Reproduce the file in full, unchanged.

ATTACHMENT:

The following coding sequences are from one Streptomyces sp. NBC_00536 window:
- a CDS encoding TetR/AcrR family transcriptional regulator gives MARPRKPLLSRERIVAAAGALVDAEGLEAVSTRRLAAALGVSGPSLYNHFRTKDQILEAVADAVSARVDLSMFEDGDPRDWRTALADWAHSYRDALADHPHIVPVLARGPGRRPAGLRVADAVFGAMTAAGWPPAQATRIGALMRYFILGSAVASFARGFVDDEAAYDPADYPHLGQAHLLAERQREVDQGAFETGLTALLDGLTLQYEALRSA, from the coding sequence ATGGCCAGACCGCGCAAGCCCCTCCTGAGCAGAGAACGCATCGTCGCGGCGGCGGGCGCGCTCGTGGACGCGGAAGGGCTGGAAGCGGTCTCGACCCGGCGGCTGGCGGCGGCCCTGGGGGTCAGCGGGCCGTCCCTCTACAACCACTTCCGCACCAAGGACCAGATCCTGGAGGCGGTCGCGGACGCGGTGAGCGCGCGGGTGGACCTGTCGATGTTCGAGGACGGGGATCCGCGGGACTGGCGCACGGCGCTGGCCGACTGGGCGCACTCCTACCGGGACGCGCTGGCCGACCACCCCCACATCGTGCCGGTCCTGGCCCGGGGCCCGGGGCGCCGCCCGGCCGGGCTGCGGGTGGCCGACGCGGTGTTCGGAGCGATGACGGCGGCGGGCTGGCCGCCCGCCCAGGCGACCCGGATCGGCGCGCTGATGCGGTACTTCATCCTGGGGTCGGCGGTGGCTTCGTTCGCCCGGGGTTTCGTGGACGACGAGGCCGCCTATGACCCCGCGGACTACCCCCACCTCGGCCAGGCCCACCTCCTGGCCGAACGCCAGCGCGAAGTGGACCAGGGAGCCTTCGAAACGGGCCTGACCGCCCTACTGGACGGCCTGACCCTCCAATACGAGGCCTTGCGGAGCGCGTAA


The following coding sequences are from one Streptomyces sp. NBC_00536 window:
- a CDS encoding TetR/AcrR family transcriptional regulator gives MARPRKPLLSRERIVAAAGALVDAEGLEAVSTRRLAAALGVSGPSLYNHFRTKDQILEAVADAVSARVDLSMFEDGDPRDWRTALADWAHSYRDALADHPHIVPVLARGPGRRPAGLRVADAVFGAMTAAGWPPAQATRIGALMRYFILGSAVASFARGFVDDEAAYDPADYPHLGQAHLLAERQREVDQGAFETGLTALLDGLTLQYEALRSA, from the coding sequence ATGGCCAGACCGCGCAAGCCCCTCCTGAGCAGAGAACGCATCGTCGCGGCGGCGGGCGCGCTCGTGGACGCGGAAGGGCTGGAAGCGGTCTCGACCCGGCGGCTGGCGGCGGCCCTGGGGGTCAGCGGGCCGTCCCTCTACAACCACTTCCGCACCAAGGACCAGATCCTGGAGGCGGTCGCGGACGCGGTGAGCGCGCGGGTGGACCTGTCGATGTTCGAGGACGGGGATCCGCGGGACTGGCGCACGGCGCTGGCCGACTGGGCGCACTCCTACCGGGACGCGCTGGCCGACCACCCCCACATCGTGCCGGTCCTGGCCCGGGGCCCGGGGCGCCGCCCGGCCGGGCTGCGGGTGGCCGACGCGGTGTTCGGAGCGATGACGGCGGCGGGCTGGCCGCCCGCCCAGGCGACCCGGATCGGCGCGCTGATGCGGTACTTCATCCTGGGGTCGGCGGTGGCTTCGTTCGCCCGGGGTTTCGTGGACGACGAGGCCGCCTATGACCCCGCGGACTACCCCCACCTCGGCCAGGCCCACCTCCTGGCCGAACGCCAGCGCGAAGTGGACCAGGGAGCCTTCGAAACGGGCCTGACCGCCCTACTGGACGGCCTGACCCTCCAATACGAGGCCTTGCGGAGCGCGTAA